Figure 1 shows that average labor income used to peak a lot earlier than it does nowadays. Back in the 1960s, it used to peak around the age of 35. Income was expected to start going down after 35. However, decade by decade, this peaking point has been increasing. By the 1990 the peak seemed closer to 45, and nowadays the peak can be as high as 50. Given the results found in Guvenen's research it might be that nowadays the median worker's labor experience is much more different from the mean worker than it used to be. But why?
Figure 1: Average Income by Age, over time.
Figure 2: Relative variance of Income by Age, over time.
Source: IPUMS Census USA. Family labor income by age of head, excluding people in school or with no income.
One possibility is the increase in the share of people going to school and looking for skill demanding jobs. Back in the 1960s, the share of young people who were high school graduates was around 53%. Another 13% had graduated from college as well, hence leaving a 34% of high school dropouts. Nowadays, there are only 10% high school dropouts, while the share of college graduates has increased to around 34%. I believe this might be pushing the peaking point. For example, an engineer or lawyer probably needs to go through some lower paying job training (or internship) and needs to try many different offices until it finds the one that suits him best. Hence, they start with a quite low pay but see a high increase over time. On the other hand, a construction worker's income will probably not change much over his life. Most companies will probably pay similarly, and his wage will not change as much over his life as it will for the lawyer/engineer.
This is consistent with what is found for the variance of income. Figure 2 shows variance relative to the variance at age 26, so that we can see how it moves over life. Another interesting pattern emerges here. It used to be that income differences were quite constant until the age of 40. However, since the 2000s differences seem to have started showing up earlier. A constant increase since the age of 25 is found nowadays.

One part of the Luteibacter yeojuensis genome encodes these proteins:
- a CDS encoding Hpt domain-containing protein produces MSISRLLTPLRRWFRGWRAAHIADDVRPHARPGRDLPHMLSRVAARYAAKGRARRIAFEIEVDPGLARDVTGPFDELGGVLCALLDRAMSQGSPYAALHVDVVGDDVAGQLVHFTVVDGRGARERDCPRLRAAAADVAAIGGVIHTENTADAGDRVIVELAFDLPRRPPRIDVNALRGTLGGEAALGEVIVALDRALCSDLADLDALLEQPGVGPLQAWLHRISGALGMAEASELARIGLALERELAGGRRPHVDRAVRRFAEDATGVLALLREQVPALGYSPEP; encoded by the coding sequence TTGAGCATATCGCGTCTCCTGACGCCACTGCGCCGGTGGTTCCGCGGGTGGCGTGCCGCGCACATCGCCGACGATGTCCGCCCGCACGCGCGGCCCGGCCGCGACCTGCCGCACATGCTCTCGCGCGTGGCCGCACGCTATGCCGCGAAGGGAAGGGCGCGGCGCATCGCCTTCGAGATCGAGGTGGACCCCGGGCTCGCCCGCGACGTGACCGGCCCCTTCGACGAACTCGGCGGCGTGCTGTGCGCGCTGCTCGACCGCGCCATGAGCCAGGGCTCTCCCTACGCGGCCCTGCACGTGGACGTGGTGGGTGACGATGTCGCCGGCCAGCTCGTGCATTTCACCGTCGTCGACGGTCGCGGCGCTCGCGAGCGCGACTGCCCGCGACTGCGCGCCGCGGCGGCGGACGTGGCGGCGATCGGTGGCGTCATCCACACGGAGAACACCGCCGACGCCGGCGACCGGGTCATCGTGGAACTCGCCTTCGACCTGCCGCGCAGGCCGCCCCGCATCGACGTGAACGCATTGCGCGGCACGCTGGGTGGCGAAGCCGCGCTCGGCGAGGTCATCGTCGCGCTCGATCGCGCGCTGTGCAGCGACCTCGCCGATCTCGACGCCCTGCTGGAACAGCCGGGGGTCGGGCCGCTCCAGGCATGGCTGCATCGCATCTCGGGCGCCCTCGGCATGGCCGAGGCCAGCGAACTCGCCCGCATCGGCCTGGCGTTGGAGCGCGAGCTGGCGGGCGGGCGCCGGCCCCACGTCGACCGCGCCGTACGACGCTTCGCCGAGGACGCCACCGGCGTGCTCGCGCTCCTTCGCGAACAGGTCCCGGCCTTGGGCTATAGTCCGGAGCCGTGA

Source: IPUMS Census USA. Variance of log family labor income by age of head, excluding people in school or with no income, relative to variance at age 26.
Once again, I believe this probably might have to do with education. Back in the 1960s, more than 80% of the population would start looking for jobs around the age of 18, leaving many years until the age of 25 - where my plots start - for them to find the appropriate job.* Moreover, these types of jobs probably did not experience much wage differentials between employers. On the other hand, nowadays, 34% of young people graduate to college (and even attempt go and fail to graduate), leaving them with less years to find a job. Moreover, once again their skills probably need more time to find the appropriate employer ("matching" issues in the economics jargon).** Hence, incomes are a lot more varied nowadays since earlier stages of life. And my income peak is getting farther and farther away...
* Plots start at age 25, so as to avoid having selection issues with people who go to college and start showing up in the sample after they graduate (say at age 22). For example, if plots started at age 18, the data until age 22 would include only people who did not go to college. Starting age 22 the pool of people would change a lot, as college graduates come in. The mean income might change significantly, but this would not be due to the life cycle of earnings of the workers, just because the pool of people in the data changed. Hence, this problem is reduced by starting the analysis at age 25.
** An interesting way to evaluate this would be to look at the same data but focusing only on college graduates. Maybe another week.